The seed was planted. Over the next couple of years Luke and I would email, chat on the phone, and go out of our way when possible to physically meet and discuss the vision. Luke was aware of the helicopter assisted backcountry ski touring program I co-guide annually in the Chugach Mountains of Alaska. With this trip guests are flown into a camp that is setup by myself along with my co-guide and camp manager. Guests stay and ski with us for a week accessing a mountain range that was put on the map by helicopter access, but is a very different experience when accessing terrain via human power. As Luke and I spoke about prime locations, drawing from his experience in the Himalaya, and my experience running exploratory ski trips internationally and in Alaska, we developed the idea for Himalaya Alpine Guides Camp (HAGC).
This past late May into early June was our inaugural trip. We ran the expedition on barebones with the two of us as guides and two guests. But to make this trip a reality we also had a cook, camp manger, a dozen horses and a horse handler. The goal was to return to a place Luke had climbed in the past where he believed the ski potential was ripe. A couple of lines had been skied in the area by past expeditions, but our trajectory was to explore the adjacent, previously unskied drainages of the Kang Yatze massif in the western Indian Himalaya.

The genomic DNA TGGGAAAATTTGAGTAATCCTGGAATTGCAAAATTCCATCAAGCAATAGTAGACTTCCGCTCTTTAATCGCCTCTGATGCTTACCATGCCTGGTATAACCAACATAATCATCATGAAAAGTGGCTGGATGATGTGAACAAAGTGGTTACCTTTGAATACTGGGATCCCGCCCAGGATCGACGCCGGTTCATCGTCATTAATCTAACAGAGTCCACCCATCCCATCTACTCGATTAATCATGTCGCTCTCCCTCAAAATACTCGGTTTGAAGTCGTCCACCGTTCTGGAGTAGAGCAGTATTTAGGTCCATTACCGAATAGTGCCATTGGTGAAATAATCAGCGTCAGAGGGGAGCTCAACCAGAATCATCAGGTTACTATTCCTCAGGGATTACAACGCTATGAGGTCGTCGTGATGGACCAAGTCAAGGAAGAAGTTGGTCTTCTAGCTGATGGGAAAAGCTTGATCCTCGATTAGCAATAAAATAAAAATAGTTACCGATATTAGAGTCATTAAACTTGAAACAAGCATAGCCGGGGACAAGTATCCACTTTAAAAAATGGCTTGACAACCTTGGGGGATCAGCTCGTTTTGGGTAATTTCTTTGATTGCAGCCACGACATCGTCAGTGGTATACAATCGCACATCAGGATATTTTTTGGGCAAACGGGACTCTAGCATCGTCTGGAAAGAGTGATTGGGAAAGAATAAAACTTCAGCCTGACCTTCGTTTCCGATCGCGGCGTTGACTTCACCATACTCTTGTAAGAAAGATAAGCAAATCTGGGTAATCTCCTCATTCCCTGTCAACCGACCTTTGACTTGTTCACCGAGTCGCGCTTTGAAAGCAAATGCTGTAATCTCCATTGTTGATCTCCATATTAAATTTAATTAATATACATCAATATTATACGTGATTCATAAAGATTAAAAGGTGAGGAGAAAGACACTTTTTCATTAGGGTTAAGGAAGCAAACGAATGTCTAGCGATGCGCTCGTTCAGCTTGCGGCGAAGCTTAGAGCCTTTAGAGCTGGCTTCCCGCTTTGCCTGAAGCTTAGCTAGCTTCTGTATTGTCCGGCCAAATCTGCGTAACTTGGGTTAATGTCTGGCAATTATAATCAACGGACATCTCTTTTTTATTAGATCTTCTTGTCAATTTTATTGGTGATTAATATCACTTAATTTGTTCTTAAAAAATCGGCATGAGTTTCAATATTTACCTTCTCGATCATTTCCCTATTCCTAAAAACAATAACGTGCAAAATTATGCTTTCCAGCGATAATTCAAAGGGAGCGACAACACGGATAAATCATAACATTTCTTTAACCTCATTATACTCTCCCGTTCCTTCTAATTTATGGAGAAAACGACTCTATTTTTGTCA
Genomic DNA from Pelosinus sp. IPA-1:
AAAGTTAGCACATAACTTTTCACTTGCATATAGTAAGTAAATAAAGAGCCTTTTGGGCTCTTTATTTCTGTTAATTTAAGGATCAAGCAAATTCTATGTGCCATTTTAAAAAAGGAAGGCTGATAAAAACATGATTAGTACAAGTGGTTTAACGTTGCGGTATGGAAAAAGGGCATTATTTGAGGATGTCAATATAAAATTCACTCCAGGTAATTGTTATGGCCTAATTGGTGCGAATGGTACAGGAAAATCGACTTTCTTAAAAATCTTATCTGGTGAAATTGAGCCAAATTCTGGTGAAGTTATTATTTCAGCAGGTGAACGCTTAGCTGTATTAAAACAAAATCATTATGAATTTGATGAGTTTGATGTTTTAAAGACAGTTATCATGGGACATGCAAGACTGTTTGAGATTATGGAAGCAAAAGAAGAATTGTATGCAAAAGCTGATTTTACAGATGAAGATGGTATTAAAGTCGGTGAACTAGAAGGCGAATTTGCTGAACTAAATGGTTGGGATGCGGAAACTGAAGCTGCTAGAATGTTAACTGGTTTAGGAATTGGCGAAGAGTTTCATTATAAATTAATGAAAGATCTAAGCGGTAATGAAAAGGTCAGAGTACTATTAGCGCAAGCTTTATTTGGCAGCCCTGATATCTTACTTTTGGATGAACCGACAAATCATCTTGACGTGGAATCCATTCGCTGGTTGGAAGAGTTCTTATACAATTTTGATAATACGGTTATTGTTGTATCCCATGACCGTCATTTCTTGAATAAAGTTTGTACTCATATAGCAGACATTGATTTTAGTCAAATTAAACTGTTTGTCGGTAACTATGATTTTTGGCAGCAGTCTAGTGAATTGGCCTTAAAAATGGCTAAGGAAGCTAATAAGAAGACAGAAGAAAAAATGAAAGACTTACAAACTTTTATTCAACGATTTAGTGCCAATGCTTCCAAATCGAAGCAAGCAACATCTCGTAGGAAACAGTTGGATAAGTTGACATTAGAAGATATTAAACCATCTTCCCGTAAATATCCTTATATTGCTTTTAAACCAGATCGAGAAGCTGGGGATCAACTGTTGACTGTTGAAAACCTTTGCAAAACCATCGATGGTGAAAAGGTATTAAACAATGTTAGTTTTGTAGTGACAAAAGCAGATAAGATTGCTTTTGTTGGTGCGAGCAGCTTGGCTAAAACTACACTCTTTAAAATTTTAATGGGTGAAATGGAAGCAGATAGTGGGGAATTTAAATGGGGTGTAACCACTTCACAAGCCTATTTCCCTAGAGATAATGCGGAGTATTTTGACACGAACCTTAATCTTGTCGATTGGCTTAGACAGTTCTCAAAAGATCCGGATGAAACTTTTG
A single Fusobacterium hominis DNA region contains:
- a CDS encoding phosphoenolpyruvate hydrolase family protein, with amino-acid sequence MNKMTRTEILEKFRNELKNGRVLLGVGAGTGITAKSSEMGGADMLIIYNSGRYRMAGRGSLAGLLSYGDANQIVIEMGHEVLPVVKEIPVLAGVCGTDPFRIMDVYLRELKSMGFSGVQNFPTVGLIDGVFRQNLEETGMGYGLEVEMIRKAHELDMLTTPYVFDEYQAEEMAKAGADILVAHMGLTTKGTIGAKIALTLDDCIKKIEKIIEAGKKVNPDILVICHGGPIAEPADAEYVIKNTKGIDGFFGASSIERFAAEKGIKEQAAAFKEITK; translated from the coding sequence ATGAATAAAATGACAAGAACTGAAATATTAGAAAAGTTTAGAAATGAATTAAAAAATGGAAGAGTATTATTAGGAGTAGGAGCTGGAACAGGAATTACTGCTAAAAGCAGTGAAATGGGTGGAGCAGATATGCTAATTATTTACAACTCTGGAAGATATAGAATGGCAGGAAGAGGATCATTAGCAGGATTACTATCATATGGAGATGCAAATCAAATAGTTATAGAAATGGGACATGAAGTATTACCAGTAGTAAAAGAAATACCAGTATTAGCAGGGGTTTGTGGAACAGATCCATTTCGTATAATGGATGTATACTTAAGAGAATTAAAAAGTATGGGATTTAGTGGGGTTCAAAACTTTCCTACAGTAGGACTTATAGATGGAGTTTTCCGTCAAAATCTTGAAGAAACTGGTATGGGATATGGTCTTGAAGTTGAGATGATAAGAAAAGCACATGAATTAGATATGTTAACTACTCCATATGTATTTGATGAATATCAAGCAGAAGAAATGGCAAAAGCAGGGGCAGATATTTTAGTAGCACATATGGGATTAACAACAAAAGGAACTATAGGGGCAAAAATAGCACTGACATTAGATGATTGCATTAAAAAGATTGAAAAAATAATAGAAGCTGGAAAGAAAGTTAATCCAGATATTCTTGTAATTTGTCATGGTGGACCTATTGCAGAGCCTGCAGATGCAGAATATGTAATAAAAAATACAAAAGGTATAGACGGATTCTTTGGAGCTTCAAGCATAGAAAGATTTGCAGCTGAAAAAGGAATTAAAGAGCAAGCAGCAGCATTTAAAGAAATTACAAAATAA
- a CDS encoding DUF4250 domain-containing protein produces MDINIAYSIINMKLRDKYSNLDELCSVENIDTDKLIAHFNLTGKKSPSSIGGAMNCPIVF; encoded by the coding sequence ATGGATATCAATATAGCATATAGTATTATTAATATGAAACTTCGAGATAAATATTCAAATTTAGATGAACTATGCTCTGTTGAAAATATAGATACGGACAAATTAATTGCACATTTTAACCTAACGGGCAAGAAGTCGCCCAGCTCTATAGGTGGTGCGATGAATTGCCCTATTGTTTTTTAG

Having experienced Gulmarg, and a previous ski trip to Manali-another five-star ski touring locale in India, this was my first time traveling to Leh. The ancient capital city of Ladakh is located at 11,562’, which is a great way to acclimate for those traveling from places that are lower in elevation. While acclimating for the bigger Himalaya peaks above 7k and 8k meters takes a considerable amount of time, getting ready to climb and ski around the 6k-meter mark is considerably easier. That is not to say that people don’t get altitude sickness at these so-called lower elevations. In fact, 6k meters is almost 20k feet, which to most people in the world is exceptionally high. But having Leh as a meeting point is great for slowly building red blood cells that help oxygenate blood at higher elevations. It’s also a destination in itself steeped in a rich peaceful culture where Buddhists, Hindus, and Muslims have coexisted for centuries.
Leh is an incredible place to meet intrepid travelers from all over the world. Its location on the western edge of the Tibetan Plateau makes for a Star Wars like backdrop, with a dry, desert landscape gradually giving way to lush riparian corridors that bring life to the valley from the nearby snow caked mountains. The way locals manage snowmelt from the mountains is as fascinating as it is sustainable. It illuminates the strong connection people have here with the environment, and the utter importance snow has on all sentient beings living in the surrounding bioregion.